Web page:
In light of these differences, modern scholars agree that the American edition text (though it came one month later than the British) more fully represents Melville’s intentions before he released his text to printers, editors, and publishers. That said, the British text mingles Melville’s last-minute revisions with the British expurgations, all of which have interpretive value especially regarding Moby-Dick’s first, transatlantic readerships.
Readers can inspect the differing physical features and print texts of the American and British first editions in our side-by-side display above. To move to the front and back matter of each book, or to the beginning of a chapter, select the appropriate section or chapter number and title in the drop-down menu below each edition. Users can also flip page by page through either edition by clicking the left or right arrow on the page frame; they can skip ahead or back by clicking the dots below the frames.
These two books constitute the physical evidence of Moby-Dick as a fluid text. However, a closer inspection of the works textual fluidities requires digital collation of the texts of the two versions, a process discussed in the following introductory link. Readers can also find expurgations discussed in revision annotations in MEL’s Moby-Dick Reading Text.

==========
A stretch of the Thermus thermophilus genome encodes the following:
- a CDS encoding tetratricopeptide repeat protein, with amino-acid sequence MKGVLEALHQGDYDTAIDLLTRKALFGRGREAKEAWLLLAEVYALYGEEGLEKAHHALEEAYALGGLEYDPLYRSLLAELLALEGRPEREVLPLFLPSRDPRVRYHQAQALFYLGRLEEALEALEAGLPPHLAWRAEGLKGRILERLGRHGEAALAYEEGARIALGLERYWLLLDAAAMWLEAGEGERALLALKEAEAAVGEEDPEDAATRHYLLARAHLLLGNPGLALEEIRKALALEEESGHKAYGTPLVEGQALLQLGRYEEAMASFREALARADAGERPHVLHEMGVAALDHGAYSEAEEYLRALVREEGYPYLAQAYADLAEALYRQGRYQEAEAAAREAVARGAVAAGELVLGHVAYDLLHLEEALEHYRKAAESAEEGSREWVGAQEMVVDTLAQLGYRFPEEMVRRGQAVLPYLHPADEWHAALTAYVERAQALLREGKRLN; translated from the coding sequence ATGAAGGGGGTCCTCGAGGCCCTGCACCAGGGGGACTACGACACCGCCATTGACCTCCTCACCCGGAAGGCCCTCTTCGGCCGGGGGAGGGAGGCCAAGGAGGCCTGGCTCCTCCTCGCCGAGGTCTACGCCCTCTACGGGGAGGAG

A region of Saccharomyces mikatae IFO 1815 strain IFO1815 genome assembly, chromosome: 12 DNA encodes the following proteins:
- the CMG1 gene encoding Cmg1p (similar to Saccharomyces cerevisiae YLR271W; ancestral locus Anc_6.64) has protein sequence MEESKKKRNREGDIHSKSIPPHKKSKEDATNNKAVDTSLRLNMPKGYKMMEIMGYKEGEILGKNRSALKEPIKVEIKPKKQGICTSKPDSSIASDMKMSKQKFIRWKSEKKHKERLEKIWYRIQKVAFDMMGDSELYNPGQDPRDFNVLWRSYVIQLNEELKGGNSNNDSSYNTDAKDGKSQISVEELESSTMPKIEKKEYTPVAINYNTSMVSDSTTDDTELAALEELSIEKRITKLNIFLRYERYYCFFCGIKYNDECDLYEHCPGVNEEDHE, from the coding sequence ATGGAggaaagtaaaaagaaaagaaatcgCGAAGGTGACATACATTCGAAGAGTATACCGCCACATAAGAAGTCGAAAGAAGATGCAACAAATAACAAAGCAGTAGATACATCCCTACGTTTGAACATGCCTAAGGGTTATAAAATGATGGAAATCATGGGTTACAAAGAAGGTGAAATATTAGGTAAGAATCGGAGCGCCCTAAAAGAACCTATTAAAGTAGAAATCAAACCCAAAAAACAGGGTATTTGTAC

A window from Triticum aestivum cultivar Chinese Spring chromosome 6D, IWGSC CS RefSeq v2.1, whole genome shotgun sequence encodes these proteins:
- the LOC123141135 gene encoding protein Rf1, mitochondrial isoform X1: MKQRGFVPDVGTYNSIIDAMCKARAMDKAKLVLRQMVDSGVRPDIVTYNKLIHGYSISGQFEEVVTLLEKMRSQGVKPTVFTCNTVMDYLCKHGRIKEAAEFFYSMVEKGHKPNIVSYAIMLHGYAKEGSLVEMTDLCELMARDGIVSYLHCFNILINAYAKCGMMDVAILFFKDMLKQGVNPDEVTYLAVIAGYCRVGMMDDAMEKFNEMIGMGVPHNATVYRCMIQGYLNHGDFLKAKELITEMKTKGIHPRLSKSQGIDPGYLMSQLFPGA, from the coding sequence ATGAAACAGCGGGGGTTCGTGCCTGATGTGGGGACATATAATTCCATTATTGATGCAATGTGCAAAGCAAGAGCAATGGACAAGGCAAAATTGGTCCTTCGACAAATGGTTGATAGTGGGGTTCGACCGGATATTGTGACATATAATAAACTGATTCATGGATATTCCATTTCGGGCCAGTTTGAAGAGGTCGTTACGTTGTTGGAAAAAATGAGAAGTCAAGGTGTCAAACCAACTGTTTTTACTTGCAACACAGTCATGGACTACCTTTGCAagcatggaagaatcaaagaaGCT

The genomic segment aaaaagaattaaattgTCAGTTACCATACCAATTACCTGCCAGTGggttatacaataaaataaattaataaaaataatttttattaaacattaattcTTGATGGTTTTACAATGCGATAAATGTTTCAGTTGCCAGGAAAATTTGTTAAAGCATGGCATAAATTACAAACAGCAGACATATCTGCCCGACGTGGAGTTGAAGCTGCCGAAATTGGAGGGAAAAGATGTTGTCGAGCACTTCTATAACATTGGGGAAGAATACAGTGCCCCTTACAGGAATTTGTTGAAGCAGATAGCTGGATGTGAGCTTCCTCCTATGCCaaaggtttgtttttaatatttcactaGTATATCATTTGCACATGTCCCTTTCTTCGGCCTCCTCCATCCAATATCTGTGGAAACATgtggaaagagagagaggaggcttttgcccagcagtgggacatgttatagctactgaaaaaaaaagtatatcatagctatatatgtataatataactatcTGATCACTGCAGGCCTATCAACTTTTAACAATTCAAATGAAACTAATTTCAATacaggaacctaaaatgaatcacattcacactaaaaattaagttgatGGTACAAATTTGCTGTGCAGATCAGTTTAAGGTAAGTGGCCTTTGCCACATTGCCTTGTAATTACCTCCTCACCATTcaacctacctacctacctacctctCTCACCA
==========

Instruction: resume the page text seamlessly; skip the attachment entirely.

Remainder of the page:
MEL’s images of the first American edition of Moby-Dick and of the first British edition of The Whale are digitally reproduced from copies—with the call numbers PS2384.M6 1851 and PS2384.M6 1851a v.1-3, respectively—in the Clifton Waller Barrett Library of American Literature, Herman Melville Collection, in Special Collections of University of Virginia Library. The texts of the American and British editions used for MEL’s collation of the two versions were transcribed with minimal TEI coding by Aptara, Inc. from these two copies.